March 17th, 2016
Reported By - Catherine Gilon
“We met Karthik in the middle of nowhere. The 32-year old gentleman waved and welcomed us. He looked like some young musician with a happy hippy mane. With a wide grin, he made us sit in his tiny office space and we had no clue that within the next half an hour or so, he would take us on a journey that would change our lives.
We chugged down a muddy lane in the Konamangalam village in Tindivanam and finally arrived at the Sristi village ( a 8.3 acre farm land). A group of young fellows welcomed us on to the farm and we settled down for a cup of chai. So, how did a master graduate end up in a farm?
Karthik smiles, “I grew up in Baby Sarah’s home (an orphanage) in Pondicherry along with a bunch of brothers and sisters. We were like one big happy family. After a certain age, my siblings would finish up the education, find a job and then, move out to discover a new life outside. But then, I realised some of them were stuck in the home. Yes, our mentally challenged brothers couldn’t find work outside even if they were technically competent to take up certain jobs.”
The home was a good place but imagine having to get up every day, be fed and clothed and then look forward to the night to set in. Sounds like they were lucky, right? But what is life if we were to get up every day and just survive. Karthik explains, “About 70 per cent of mentally challenged patients are capable of doing certain activities or work.” But we tend to group them all together, label them and discard them like they do not matter. Karthik was clear that he did not want his brothers to live off charity, he wanted them to live an independent life, as groups, if not alone.
He added, “Initially, we tried different jobs. I remember how my brothers would painstakingly do a home decor item but people would eventually buy it as a charity. It was sad to see all their effort go unnoticed.”
Once, they had decided to set a vegetable garden in their home. And Anbu, a mentally challenged brother insisted that he help with all the garden chores. Karthik recalls, “I still remember Anbu running to me with a tomato in his hand and I have never ever seen so much happiness in his face. It just hit me then.”
Karthik had learnt that farming has been used a therapy for mentally disturbed patients and it made him wonder if the same could be used to build a sustainable lifestyle for them. Few months of discussions with experts, several books and a great farm hand (Malayanooran thatha) later, he founded Sristi village in 2013. With Kanthari organisation seed-funding the project, he brought this barren piece of land. Initially, the villagers were sceptical about having these brethren build an organic farm. But then, they saw them get up every day, toil under the sun, listen to Karthik and Malayanooran thatha’s valuable guidance as they joined hands to do the little they can with all the love they had for the soil. And as always hard work paid off, three years later, their farm is filled with greens, vegetables, chillies and millets. The team is now being trained for honey harvesting and dairy farming too.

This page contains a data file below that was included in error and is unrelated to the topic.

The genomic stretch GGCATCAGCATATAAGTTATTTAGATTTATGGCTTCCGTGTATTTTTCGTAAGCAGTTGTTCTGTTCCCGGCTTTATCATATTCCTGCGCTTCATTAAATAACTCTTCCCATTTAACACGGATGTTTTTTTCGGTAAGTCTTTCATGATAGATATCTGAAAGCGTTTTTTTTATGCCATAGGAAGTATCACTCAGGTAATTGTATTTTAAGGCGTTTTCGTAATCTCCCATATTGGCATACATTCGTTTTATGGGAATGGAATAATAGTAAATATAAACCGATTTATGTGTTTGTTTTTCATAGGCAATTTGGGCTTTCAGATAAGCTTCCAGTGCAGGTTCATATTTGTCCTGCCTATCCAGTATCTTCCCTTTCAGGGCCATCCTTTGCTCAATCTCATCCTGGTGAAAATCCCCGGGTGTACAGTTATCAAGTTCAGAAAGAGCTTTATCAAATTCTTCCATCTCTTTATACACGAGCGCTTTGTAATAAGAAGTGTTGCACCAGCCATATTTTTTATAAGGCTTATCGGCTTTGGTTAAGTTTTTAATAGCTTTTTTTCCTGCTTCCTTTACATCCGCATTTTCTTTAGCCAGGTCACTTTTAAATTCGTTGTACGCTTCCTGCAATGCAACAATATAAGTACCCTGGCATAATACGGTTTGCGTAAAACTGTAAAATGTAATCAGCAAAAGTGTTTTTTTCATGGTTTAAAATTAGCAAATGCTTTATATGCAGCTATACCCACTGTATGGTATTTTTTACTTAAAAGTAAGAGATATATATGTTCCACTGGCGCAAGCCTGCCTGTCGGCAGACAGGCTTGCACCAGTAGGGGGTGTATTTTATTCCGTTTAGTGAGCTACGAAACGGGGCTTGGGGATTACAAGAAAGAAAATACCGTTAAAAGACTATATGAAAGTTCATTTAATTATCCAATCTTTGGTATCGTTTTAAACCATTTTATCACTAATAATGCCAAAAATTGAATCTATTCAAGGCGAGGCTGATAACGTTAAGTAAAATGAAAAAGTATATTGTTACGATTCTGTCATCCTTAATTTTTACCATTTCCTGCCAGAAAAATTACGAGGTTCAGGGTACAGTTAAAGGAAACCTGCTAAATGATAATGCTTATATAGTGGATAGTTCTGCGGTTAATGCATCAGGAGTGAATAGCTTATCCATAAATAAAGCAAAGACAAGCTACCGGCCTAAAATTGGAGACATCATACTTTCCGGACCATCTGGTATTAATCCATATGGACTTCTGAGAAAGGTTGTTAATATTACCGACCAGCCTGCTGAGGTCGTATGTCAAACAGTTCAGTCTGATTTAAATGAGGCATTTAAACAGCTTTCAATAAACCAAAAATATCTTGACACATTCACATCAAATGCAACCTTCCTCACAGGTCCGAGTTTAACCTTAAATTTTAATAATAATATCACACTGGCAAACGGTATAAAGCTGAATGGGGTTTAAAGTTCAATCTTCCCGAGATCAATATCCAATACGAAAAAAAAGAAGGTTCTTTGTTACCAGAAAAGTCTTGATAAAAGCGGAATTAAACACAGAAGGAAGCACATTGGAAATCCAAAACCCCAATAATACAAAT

Not only have they managed to build a self-sustainable community within the farm, they generously give their produce to all who visit their land. Karthik has plans to probably sell their organic produce to help sustain the farm and his brothers in the long run. And yes, the word spread and now, more and more mentally challenged youngsters (17 in total) have joined the farm and they are finally living a life that bears fruit every day.
Karthik introduces us to all of his friends in the farm. Some of them were shy, some more forthcoming to share their stories but all of them had a proud smile that lit up their faces, ‘this was their home and they have earned every single meal they eat.’ Karthik plans to set up a farming academy in the future and his dream is to see his brothers move out and live a semi-independent life if not a completely independent one.
Karthik knew that this journey was not going to be easy one, as he set out to understand the nature of the soil and how she gives back with brothers who did not follow the rules of this world. But here they are. One cleans the community hall, another feeds the farm animals while yet another gentleman handles the garden tools with thatha treading behind him. Karthik smiles, “You should see how earnest they all are at what they do,” and laughs, “Our friend Senthil here would so sincerely water the veggies every day. One day, it was raining dogs and cats, and there he was, holding an umbrella and watering his plants.”
We have all had that someone in the family with special needs, we often hide them or ignore them or maybe even take care of them but this youngster has gone one step further and showed them the joy of bringing life to this earth. Here’s to Karthik and his growing tribe of farmers.”
You can reach out to Karthik at [email protected]
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